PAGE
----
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Published: 23 november 2020 16:05 help to businesses to overcome lockdown challenges

„“ parduotuvė „CUP“
„“ nuotr. / „“ shop in „CUP“

For the second nationwide lockdown tighter restrictions have been imposed, forcing retailers to concentrate on e-retail once again. With the Christmas celebrations nearing – the most important period in the retail calendar – the online shopping centre is offering a helping hand. Now, new traders joining the e-retail platform by the end of the year will be granted the possibility to save and trade for half a year without paying the monthly service fee.

According to data from the Association of Lithuanian Trade Companies, the largest non-food product shops have seen customer flows fall by at least 50 per cent, while others have seen even greater declines, where according to various retailers, they have seen a decline in visitors of up to 80 per cent. marketing head Ernestas Kačerauskas says that the recommendations to act responsibly and not visit public spaces are reducing customer flow in physical stores, but this has no impact on their desire to purchase certain goods, particularly leading up to Christmas. The ‘Singles’ Day’ sales statistics alone should be a significant stimulus for businesses to transfer their sales online.

“Record Singles’ Day sales, which surpassed last year’s Black Friday, displayed that the search for items and Christmas gifts is rapidly shifting online. Due to this, retailers must not only consider but also actually develop their e-retail channels, and this is particularly pertinent to small enterprises, which did not do so during the first lockdown,” says E. Kačerauskas.

For some retailers, the indication to limit customer flows in their physical storefronts during the second lockdown will negatively impact their incomes or even force closures. Thus, in order to ensure that the upcoming Black Friday and Christmas sales proceed smoothly, invites traders to join their e-retail marketplace and trade for an entire half a year without paying a monthly service fee.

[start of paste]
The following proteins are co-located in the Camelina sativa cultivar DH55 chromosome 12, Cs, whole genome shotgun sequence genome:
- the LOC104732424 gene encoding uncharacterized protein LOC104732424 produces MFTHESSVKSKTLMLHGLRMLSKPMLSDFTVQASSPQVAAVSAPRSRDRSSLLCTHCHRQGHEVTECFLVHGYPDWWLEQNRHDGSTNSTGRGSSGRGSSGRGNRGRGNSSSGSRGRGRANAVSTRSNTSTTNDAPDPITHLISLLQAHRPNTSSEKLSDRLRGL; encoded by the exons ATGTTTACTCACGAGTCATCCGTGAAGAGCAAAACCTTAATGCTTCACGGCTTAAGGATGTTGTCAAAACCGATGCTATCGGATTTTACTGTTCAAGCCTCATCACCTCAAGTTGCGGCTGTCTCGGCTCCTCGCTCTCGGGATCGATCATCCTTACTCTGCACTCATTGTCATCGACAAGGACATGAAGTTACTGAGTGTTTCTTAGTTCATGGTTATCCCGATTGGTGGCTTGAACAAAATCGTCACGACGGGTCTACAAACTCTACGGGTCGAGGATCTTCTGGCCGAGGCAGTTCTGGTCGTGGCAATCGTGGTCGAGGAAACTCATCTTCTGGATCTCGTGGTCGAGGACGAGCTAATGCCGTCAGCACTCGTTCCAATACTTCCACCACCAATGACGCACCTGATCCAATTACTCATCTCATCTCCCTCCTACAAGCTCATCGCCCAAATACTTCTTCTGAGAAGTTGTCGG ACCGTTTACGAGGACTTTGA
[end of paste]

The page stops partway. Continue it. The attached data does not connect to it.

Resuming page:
“At the beginning of the first lockdown, we noticed an 80 per cent increase in sales year on year, and it wasn’t just that grew, the sales of stores selling through us also grew. For small and medium-sized enterprises, which often have no capacities to invest sufficiently into brand recognition, it should be relevant to trade on an already well-known e-retail platform, which is seen as reliable by customers, has a loyal circle of clients and often can offer a better shopping experience,” says E. Kačerauskas.

According to him, the advantage of the platform is the possibility for international sales. Retailers can expand their potential circle of clients several folds by trading in Lithuania, Latvia and Estonia at the same time, and this is particularly relevant to businesses, which sell products that are suited for gifting.

“Clients are currently most interested in holiday decorations and such paraphernalia: Christmas clothing, advent calendars, and table decorations. Interior detailing is also popular: paintings, storage boxes, candle holders, and vases. Customers are also interested in tea, coffee and spice collections, and toys and books. Sports, particularly yoga and gymnastics goods, are becoming more relevant, as is sports clothing,” E. Kačerauskas explains.

Launched a little over a year ago, the e-retail platform currently hosts over 1,200 traders across the three Baltic States. The traders’ generated income has already exceeded 15 per cent and every month increases its share of combined income. The most successful retailers are those offering clothing, footwear, healthcare and pharmaceuticals, and furniture and interior goods.

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